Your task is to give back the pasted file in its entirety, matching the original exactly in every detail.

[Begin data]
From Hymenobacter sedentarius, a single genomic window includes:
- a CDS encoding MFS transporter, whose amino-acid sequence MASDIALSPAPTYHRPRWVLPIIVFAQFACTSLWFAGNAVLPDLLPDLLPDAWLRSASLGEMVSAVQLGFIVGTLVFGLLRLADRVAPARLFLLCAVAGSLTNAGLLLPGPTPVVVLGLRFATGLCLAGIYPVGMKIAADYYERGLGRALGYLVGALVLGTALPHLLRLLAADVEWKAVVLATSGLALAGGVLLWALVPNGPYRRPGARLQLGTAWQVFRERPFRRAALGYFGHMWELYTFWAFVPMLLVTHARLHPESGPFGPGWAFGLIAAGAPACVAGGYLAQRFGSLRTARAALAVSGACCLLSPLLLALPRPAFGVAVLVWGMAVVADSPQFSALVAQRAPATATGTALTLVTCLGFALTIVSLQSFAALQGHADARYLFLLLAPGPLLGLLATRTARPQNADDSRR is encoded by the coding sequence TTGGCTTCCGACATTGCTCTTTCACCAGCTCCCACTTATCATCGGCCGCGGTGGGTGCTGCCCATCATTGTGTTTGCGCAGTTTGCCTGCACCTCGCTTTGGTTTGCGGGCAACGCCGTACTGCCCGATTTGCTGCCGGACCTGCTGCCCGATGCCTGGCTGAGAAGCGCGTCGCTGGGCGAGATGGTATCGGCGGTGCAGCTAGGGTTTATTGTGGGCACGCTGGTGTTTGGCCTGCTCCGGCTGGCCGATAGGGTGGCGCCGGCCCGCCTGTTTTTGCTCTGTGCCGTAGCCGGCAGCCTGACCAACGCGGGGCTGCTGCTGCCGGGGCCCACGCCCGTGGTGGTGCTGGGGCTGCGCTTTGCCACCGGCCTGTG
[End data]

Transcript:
From Hymenobacter sedentarius, a single genomic window includes:
- a CDS encoding MFS transporter, whose amino-acid sequence MASDIALSPAPTYHRPRWVLPIIVFAQFACTSLWFAGNAVLPDLLPDLLPDAWLRSASLGEMVSAVQLGFIVGTLVFGLLRLADRVAPARLFLLCAVAGSLTNAGLLLPGPTPVVVLGLRFATGLCLAGIYPVGMKIAADYYERGLGRALGYLVGALVLGTALPHLLRLLAADVEWKAVVLATSGLALAGGVLLWALVPNGPYRRPGARLQLGTAWQVFRERPFRRAALGYFGHMWELYTFWAFVPMLLVTHARLHPESGPFGPGWAFGLIAAGAPACVAGGYLAQRFGSLRTARAALAVSGACCLLSPLLLALPRPAFGVAVLVWGMAVVADSPQFSALVAQRAPATATGTALTLVTCLGFALTIVSLQSFAALQGHADARYLFLLLAPGPLLGLLATRTARPQNADDSRR is encoded by the coding sequence TTGGCTTCCGACATTGCTCTTTCACCAGCTCCCACTTATCATCGGCCGCGGTGGGTGCTGCCCATCATTGTGTTTGCGCAGTTTGCCTGCACCTCGCTTTGGTTTGCGGGCAACGCCGTACTGCCCGATTTGCTGCCGGACCTGCTGCCCGATGCCTGGCTGAGAAGCGCGTCGCTGGGCGAGATGGTATCGGCGGTGCAGCTAGGGTTTATTGTGGGCACGCTGGTGTTTGGCCTGCTCCGGCTGGCCGATAGGGTGGCGCCGGCCCGCCTGTTTTTGCTCTGTGCCGTAGCCGGCAGCCTGACCAACGCGGGGCTGCTGCTGCCGGGGCCCACGCCCGTGGTGGTGCTGGGGCTGCGCTTTGCCACCGGCCTGTG